12. Rename this new Layer: Error Box

    The Layers in your Timeline should look like this:

    The Error Layer is above the Form Layer.

  13. Open the Library: Window > Library (F11)
  14. Select the: Error Layer
  15. Drag the Error Box MC out of the Library: Error Box MC
  16. Using the Selection Tool drag the Error box MC right off to the side of the Stage:

    Error Box is placed well to the side of the form.

    The reason that you place the Error Box to the side off the Form is so that by default it will not be visible. Do not place the Error Box MC to the top or bottom of the Form but only to the side. This is because the ActionScript only controls the X position (left - right) and the height (Y position) of the Error Box remains the same before and after the box moves. If the Box was too low (or too high) you would need to state a Y position as well as an X position.
  17. In the Property Inspector give the Error box the Instance Name: errorBox

Step five: The ActionScript in frame 1

  1. Place the following ActionScript in frame 1:


    // These names must be the same as the dynamic input fields & must be on a single line in the Actions box:
    fieldname = new Array(0, "nameField", "companyField", "addressField", "emailField", "phoneField", "mobileField", "faxField", "messageField");

    // This must be in the same order except with a question mark? like this:
    awop = new Array(0, "nameField?", "companyField?", "addressField?", "emailField?", "phoneField?", "mobileField?", "faxField?", "messageField?");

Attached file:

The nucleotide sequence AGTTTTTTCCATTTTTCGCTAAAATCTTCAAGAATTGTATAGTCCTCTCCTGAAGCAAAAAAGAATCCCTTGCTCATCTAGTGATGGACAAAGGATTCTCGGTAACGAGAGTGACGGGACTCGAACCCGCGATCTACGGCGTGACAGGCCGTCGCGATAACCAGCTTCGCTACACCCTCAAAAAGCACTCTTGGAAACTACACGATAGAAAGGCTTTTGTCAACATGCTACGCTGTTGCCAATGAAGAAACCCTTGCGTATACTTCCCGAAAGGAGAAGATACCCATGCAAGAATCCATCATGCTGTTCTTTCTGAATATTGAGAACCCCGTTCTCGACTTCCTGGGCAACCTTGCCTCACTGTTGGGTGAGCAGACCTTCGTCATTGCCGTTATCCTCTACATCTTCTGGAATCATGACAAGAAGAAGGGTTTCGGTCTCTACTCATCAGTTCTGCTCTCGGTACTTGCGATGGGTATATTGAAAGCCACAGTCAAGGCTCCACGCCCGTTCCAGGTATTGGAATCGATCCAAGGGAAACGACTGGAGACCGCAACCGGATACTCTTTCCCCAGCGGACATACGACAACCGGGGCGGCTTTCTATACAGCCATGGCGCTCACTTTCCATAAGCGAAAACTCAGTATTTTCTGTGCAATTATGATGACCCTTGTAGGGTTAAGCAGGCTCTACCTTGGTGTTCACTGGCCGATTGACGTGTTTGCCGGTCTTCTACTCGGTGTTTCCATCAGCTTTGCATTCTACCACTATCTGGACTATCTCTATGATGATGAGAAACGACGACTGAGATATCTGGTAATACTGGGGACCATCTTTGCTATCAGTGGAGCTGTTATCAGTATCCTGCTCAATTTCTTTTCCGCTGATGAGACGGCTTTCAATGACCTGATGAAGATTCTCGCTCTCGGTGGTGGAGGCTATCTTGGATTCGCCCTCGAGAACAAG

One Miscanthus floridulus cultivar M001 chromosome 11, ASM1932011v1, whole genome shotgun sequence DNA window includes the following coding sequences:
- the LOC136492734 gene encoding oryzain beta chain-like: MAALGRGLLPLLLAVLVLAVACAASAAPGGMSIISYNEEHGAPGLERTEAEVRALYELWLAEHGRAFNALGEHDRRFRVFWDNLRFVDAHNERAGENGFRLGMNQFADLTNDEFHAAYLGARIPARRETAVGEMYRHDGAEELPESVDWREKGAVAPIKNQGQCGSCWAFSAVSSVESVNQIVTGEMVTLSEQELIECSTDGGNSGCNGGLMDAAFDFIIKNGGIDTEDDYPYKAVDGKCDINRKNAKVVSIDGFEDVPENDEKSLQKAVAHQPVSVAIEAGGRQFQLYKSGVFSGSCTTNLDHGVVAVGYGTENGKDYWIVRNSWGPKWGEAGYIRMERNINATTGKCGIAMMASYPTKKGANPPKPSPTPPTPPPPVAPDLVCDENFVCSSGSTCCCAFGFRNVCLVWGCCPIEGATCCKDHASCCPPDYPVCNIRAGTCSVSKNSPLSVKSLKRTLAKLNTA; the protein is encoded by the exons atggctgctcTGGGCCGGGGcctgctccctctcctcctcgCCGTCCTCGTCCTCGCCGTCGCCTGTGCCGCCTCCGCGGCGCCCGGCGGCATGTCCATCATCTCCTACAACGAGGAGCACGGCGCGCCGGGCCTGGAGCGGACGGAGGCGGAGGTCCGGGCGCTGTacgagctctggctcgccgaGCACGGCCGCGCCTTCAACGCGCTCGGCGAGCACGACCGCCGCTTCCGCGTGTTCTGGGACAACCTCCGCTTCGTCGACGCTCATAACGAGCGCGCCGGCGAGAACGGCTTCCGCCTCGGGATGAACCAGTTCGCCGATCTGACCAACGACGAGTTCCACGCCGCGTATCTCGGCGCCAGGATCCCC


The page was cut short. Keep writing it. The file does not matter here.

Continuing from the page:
Step six: The Reset ActionScript

  1. Place the following ActionScript onto the Reset Button:

    // When the button is clicked all the fields are cleared.
    // Also the error box (if visible) is placed 2000 pixels off Stage.

    (release) {
        nameField =
        messageField = "";
        companyField = "";
        addressField = "";
        phoneField = "";
        mobileField = "";
        faxField = "";
        emailField = "";
        errorBox._x= 2000;

Step seven: The Submit ActionScript

  1. Place the following ActionScript onto the Submit Button:

    // When the button is clicked and if any of the fields listed are empty display the Error Box.
    (release) {
    if (nameField eq "" || emailField eq "" || messageField eq "") {
    _x= 100;

        // Otherwise process the form and go to frame 2
    else {
    loadVariablesNum("process.php", 0, "POST");

Note: In the ActionScript above to type the line: | use: Shift + Back Slash \

Step eight: Frame 2

In frame two of the Movie it is possible to give the user feed back so that they know that the form has been sent correctly.

  1. In the Timeline right click (Mac: Ctrl click) and select: Insert Blank Keyframe
  2. Select the Text Tool and type the following using standard: Static Text

    Static Text on frame 2.

  3. In the Property Inspector Select: Dynamic Text
  4. Drag out a Dynamic Text Box like this:

    Dynamic Text Box next to the intro: Dear

  5. In the Property Inspector give the Text Box the Variable Name: usersName
  6. In the Timeline in frame 2 place the following Actions:

    // Displays the name the user typed into the from
    usersName=nameField +

  7. If the Library is closed, open it: Window > Library (F11)
  8. Drag out a copy of the: Reset Button

    Reset button in place.

  9. Attach the follow Actions to the reset button: